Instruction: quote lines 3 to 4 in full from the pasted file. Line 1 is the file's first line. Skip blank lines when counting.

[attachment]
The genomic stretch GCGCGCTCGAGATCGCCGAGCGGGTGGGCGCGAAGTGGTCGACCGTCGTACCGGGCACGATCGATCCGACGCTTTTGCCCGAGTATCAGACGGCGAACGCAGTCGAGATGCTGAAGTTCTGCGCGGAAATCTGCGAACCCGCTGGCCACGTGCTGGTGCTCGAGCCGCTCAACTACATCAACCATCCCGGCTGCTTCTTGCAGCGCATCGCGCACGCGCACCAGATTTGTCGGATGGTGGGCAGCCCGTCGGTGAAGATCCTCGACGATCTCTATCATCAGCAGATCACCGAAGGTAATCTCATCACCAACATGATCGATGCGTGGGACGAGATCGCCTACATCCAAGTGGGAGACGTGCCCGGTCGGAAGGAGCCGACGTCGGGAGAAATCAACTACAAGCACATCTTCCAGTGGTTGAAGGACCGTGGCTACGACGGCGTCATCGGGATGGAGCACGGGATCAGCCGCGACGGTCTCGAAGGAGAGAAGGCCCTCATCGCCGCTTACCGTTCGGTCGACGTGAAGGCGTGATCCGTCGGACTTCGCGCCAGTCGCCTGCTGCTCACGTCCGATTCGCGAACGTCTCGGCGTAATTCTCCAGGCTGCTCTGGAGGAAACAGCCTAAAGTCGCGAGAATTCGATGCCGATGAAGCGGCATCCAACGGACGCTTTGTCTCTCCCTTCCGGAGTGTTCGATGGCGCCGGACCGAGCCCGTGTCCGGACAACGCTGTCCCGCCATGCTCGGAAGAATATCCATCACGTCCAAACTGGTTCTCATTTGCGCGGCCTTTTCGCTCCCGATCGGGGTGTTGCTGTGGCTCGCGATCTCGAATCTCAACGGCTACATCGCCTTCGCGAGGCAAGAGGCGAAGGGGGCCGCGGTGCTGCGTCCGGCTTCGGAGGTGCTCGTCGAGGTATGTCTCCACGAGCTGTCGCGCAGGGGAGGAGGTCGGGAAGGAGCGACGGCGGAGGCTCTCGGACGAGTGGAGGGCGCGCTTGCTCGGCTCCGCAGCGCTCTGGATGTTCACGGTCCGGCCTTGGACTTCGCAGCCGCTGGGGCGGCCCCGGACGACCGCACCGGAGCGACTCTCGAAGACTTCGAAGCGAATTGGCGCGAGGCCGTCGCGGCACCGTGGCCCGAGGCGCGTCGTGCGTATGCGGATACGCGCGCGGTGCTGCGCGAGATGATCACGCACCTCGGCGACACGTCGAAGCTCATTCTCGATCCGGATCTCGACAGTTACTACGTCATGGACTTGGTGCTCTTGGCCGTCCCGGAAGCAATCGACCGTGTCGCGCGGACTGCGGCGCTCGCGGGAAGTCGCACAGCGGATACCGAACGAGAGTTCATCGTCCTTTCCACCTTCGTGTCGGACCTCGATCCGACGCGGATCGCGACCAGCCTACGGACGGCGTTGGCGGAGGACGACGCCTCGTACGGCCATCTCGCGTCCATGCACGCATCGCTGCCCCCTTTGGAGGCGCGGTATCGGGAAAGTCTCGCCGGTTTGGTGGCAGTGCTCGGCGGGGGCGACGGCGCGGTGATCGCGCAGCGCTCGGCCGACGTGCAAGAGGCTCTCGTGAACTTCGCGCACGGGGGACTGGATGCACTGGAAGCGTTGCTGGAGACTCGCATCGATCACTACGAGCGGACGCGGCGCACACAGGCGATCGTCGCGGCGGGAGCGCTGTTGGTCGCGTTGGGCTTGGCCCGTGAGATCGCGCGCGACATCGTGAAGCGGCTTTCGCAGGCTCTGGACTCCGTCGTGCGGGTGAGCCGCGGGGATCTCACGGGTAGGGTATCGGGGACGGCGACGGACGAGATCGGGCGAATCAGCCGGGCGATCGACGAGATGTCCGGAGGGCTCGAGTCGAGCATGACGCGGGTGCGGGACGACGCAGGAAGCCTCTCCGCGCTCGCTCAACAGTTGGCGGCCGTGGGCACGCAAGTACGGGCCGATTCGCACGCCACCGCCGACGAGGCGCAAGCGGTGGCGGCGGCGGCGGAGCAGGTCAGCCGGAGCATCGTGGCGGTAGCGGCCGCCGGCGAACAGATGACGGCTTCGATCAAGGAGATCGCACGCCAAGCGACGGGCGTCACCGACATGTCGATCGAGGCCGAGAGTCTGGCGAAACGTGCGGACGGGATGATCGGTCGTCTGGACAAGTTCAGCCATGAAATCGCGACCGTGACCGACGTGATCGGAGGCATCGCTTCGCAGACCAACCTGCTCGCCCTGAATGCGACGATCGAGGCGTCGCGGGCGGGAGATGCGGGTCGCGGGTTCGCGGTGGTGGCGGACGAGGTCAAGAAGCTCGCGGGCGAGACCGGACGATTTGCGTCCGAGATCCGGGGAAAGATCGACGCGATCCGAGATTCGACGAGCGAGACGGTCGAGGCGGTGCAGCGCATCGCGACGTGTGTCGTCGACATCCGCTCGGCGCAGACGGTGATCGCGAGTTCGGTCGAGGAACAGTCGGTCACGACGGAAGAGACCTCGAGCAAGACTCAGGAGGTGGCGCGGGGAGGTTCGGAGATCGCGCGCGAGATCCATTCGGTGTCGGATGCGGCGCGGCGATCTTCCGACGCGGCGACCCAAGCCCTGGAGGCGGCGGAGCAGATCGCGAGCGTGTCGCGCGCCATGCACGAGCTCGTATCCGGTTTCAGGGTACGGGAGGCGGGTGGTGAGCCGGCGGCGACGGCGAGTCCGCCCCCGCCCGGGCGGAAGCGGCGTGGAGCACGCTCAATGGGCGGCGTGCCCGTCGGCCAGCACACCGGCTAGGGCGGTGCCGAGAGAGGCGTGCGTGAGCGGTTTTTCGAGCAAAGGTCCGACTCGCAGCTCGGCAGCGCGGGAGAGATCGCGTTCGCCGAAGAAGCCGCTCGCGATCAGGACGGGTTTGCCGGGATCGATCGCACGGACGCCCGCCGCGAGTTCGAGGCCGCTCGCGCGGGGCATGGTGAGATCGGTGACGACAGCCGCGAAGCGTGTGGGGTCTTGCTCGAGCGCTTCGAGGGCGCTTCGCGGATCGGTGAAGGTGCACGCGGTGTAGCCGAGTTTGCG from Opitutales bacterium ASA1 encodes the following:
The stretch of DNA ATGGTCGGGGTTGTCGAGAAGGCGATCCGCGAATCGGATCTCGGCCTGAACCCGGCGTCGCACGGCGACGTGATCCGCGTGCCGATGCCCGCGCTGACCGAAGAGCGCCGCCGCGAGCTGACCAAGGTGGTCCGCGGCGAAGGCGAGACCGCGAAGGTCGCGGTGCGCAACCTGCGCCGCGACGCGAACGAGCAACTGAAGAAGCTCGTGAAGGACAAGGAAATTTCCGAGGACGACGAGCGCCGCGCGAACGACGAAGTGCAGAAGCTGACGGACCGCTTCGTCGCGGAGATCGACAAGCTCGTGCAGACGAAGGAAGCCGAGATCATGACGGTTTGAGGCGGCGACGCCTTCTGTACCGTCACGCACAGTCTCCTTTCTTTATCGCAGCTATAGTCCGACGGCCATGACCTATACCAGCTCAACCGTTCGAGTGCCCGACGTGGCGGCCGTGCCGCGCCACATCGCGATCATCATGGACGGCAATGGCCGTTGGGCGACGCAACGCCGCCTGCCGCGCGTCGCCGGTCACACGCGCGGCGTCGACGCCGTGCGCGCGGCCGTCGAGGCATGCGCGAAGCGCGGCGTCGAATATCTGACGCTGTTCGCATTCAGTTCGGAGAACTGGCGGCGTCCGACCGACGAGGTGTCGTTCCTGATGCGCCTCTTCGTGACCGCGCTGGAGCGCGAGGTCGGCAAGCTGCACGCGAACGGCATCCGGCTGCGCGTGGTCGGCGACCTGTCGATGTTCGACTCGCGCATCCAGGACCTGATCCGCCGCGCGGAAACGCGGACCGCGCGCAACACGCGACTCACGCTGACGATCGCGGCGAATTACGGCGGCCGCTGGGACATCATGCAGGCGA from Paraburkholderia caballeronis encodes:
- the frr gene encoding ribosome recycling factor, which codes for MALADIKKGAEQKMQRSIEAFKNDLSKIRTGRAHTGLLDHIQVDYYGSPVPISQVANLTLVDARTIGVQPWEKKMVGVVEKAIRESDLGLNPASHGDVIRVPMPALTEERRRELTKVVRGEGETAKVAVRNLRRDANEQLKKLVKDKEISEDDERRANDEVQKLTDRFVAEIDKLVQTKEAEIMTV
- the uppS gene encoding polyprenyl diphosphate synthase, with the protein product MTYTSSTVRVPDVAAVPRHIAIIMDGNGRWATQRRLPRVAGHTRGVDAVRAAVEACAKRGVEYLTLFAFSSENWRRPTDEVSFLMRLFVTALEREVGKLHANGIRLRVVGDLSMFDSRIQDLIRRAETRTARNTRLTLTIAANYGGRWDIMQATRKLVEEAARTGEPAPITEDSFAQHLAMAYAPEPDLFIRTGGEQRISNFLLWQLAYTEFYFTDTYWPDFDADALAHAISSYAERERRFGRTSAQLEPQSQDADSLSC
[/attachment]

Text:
- the frr gene encoding ribosome recycling factor, which codes for MALADIKKGAEQKMQRSIEAFKNDLSKIRTGRAHTGLLDHIQVDYYGSPVPISQVANLTLVDARTIGVQPWEKKMVGVVEKAIRESDLGLNPASHGDVIRVPMPALTEERRRELTKVVRGEGETAKVAVRNLRRDANEQLKKLVKDKEISEDDERRANDEVQKLTDRFVAEIDKLVQTKEAEIMTV
- the uppS gene encoding polyprenyl diphosphate synthase, with the protein product MTYTSSTVRVPDVAAVPRHIAIIMDGNGRWATQRRLPRVAGHTRGVDAVRAAVEACAKRGVEYLTLFAFSSENWRRPTDEVSFLMRLFVTALEREVGKLHANGIRLRVVGDLSMFDSRIQDLIRRAETRTARNTRLTLTIAANYGGRWDIMQATRKLVEEAARTGEPAPITEDSFAQHLAMAYAPEPDLFIRTGGEQRISNFLLWQLAYTEFYFTDTYWPDFDADALAHAISSYAERERRFGRTSAQLEPQSQDADSLSC